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Article  •  7 July 2022

 

Time Wise shares 5 secrets of highly-effective people

Wondering what makes a person highly effective? These 5 secrets from Time Wise will give you some insight.

We all want to be a little bit more productive in our lives, but that’s way easier said than done.

The key to efficiency is proper time management, and while it sounds simple, there’s an art to learning how to manage time well. Time Wise by Amantha Imber takes the headache out of it by introducing readers to a slew of powerful habits that will give you more time and greater satisfaction.

By exploring numerous easy-to-action strategies for winning back your time, the book will set you up to be more efficient than you ever imagined possible.

Wondering where to start? These five secrets of highly-efficient people will have you feeling like a productive powerhouse ASAP.

5 secrets to becoming a highly effective person

1. Create a might-do list instead of a to-do list

Is your to-do list blocking your perspective? Too often, tedious tasks pile up on to-do lists, leaving us feeling guilty until we finally cave and spend time focussing on the tiny tasks that our past selves deemed important. The problem, however, is that when you’re so hyper-focused on the small stuff, you can easily lose sight of the bigger picture.

To avoid this problem, change your to-do list to a might-do list. Not only does this give you the freedom to bump off tasks that are no longer worthy of your time, but it also makes the entire process more enjoyable. Psychological studies have shown that as humans, we enjoy tasks that we choose to do more than those we feel forced to do. By shifting your perspective, you’ll not only keep one eye on the big picture, but you’ll also feel better about completing the tasks at hand.

2. Understand where you’re spending your time (by using a switch log)

To use your time better, it’s important to first understand how you’re already spending it. Keeping a switch log is an easy way to track how you spend your time so that you can analyse what you're doing and how you can improve.

 The concept is simple: keep track of every time you switch tasks or take a break. One easy way to log the information is to send yourself a message each time you switch tasks, keeping track of what you’re doing. At the end of the day, split the tasks into categories to see where you’re spending too much or too little time.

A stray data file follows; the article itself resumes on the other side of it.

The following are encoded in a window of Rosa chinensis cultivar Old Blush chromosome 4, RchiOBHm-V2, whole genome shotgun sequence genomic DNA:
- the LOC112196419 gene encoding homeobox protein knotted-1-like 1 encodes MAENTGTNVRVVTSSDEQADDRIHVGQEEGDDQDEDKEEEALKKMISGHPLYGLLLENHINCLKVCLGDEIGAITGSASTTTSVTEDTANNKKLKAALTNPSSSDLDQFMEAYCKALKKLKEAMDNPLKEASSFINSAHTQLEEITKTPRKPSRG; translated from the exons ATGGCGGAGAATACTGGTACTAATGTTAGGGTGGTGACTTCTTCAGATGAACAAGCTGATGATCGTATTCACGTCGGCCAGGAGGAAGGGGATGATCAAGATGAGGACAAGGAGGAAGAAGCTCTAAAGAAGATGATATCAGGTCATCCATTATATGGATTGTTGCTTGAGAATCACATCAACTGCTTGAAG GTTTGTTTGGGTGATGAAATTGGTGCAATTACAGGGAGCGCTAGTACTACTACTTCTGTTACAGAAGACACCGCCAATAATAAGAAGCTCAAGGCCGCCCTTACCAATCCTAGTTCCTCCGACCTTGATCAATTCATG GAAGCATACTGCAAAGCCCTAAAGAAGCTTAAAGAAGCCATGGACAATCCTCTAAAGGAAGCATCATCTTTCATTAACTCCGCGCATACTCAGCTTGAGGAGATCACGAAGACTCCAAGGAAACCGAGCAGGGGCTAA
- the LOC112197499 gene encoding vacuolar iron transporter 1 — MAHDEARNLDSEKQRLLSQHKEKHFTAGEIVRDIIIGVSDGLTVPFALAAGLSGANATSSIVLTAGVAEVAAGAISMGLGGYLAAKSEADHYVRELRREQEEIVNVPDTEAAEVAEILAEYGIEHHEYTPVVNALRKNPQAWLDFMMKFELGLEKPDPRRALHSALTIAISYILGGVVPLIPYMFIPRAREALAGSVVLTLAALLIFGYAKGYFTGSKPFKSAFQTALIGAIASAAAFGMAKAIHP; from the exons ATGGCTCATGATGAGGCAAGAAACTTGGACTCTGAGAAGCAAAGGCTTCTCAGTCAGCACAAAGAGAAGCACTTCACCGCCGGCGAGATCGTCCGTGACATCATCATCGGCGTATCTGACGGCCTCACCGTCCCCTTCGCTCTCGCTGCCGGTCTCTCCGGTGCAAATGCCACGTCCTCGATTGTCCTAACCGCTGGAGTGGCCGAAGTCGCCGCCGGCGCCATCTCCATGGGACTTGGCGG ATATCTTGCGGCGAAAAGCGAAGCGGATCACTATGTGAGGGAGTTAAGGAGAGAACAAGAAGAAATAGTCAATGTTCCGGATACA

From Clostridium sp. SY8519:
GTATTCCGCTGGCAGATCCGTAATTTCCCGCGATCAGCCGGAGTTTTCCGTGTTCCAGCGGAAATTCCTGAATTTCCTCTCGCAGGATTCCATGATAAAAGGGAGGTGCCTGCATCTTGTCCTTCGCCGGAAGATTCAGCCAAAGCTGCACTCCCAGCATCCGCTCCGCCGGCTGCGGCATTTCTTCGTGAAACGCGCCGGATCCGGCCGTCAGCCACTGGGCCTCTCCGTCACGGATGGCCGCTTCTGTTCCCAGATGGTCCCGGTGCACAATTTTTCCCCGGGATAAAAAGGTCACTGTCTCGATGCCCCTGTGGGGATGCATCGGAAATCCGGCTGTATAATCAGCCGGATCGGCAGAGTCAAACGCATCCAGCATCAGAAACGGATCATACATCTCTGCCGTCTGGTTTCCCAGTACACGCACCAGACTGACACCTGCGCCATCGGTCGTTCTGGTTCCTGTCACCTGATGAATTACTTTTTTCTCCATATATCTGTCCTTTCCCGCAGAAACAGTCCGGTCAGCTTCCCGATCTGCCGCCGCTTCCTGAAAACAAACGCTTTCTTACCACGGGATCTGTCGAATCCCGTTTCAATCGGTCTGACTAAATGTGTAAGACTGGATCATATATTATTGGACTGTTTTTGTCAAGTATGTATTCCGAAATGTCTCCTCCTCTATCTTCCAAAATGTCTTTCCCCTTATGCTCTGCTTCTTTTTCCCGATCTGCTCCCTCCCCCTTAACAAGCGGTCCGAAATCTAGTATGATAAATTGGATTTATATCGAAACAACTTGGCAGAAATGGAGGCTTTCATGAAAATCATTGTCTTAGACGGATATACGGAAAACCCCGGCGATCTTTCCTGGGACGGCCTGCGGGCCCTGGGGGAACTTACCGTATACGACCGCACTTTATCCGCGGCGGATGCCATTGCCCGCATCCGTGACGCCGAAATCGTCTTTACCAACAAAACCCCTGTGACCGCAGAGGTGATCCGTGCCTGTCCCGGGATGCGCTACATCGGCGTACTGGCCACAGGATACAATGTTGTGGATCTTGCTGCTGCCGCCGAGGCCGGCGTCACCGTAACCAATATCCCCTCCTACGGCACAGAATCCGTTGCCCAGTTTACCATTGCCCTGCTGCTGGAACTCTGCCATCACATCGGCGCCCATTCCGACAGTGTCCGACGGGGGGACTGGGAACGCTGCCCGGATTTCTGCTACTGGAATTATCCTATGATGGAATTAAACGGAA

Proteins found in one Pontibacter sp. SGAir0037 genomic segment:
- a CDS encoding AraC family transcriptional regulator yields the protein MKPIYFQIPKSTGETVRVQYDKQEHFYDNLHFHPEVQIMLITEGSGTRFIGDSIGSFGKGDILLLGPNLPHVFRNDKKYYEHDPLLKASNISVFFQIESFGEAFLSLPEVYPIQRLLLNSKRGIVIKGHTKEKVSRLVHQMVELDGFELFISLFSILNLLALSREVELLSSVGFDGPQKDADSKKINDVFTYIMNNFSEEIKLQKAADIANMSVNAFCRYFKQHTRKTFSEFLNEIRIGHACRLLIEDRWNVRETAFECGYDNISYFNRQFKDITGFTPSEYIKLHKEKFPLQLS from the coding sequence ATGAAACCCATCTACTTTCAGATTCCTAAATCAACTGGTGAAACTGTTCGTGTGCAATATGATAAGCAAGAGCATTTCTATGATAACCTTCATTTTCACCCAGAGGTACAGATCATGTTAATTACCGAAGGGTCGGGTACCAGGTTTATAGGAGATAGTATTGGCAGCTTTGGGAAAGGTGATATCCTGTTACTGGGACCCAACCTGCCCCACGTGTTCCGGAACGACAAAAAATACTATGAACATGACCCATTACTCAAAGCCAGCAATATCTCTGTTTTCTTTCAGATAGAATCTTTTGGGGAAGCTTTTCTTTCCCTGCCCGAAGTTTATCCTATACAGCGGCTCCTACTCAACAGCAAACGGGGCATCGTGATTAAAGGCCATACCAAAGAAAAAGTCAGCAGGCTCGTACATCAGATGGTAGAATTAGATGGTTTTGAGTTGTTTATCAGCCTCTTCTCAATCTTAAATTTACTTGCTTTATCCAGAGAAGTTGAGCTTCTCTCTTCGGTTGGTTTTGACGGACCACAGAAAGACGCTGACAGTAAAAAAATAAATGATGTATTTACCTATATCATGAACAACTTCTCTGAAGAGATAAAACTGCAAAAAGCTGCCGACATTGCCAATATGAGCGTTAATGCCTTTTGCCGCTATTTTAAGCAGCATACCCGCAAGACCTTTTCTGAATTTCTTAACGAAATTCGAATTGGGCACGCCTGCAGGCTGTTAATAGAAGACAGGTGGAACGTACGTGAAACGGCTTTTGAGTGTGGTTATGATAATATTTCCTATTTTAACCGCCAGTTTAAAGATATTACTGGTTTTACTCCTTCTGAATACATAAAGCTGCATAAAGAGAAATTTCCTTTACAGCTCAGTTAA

3. Build a highlight into every day

Start each day by asking yourself what one highlight you hope to achieve. Work out the single accomplishment that would make you feel satisfied and joyful, then build the rest of your day around that. This highlight should be a relatively ambitious task that you can dedicate sixty to ninety  minutes to.

Having one priority to focus on will help you feel a greater sense of achievement each day, giving you the momentum and motivation to do more. Not only that, but keeping your attention on the end result will help you be more resilient to potential obstacles that may arise.

4. Do more $10,000 per hour tasks and fewer $10 per hour tasks

One key trick to making the most of your limited time is by allocating the hours you spend towards more valuable tasks. No matter what you do for work, certain tasks are more valuable than others.

First, identify the lower value actives. These might include things like running errands or administrative duties. Once you know what these low-value tasks are, find a way to reduce them or stop doing them altogether. This can look like hiring an assistant, installing automated software, or hiring contractors to perform errands. By delegating lower-value tasks, you’ll free yourself up for more high-value tasks like planning and sales-generating.

5. Plan breaks into your day

It might sound counterintuitive, but building breaks into your day can actually make you more productive. How, you ask? When you build breaks into your day, you limit yourself to a specific break period, rather than leaving the door open to potential breaks all day long. When you have dedicated time for breaks, you’ll be less likely to stray onto social media, or spontaneously lose focus while working.

If you feel like you’re too busy to schedule a break, something as small as a quick walk around the office between meetings will work. In fact, research from the University of Colorado suggests that six five-minute walking breaks throughout the day boosted energy and improved mood more than one thirty-minute walking break.

 

Want to learn more tips and tricks to maximise your productivity? Check out the book for more. 

Feature Title

Time Wise
The instant bestseller from the behavioural scientist behind the #1 ranking Australian business podcast How I Work.
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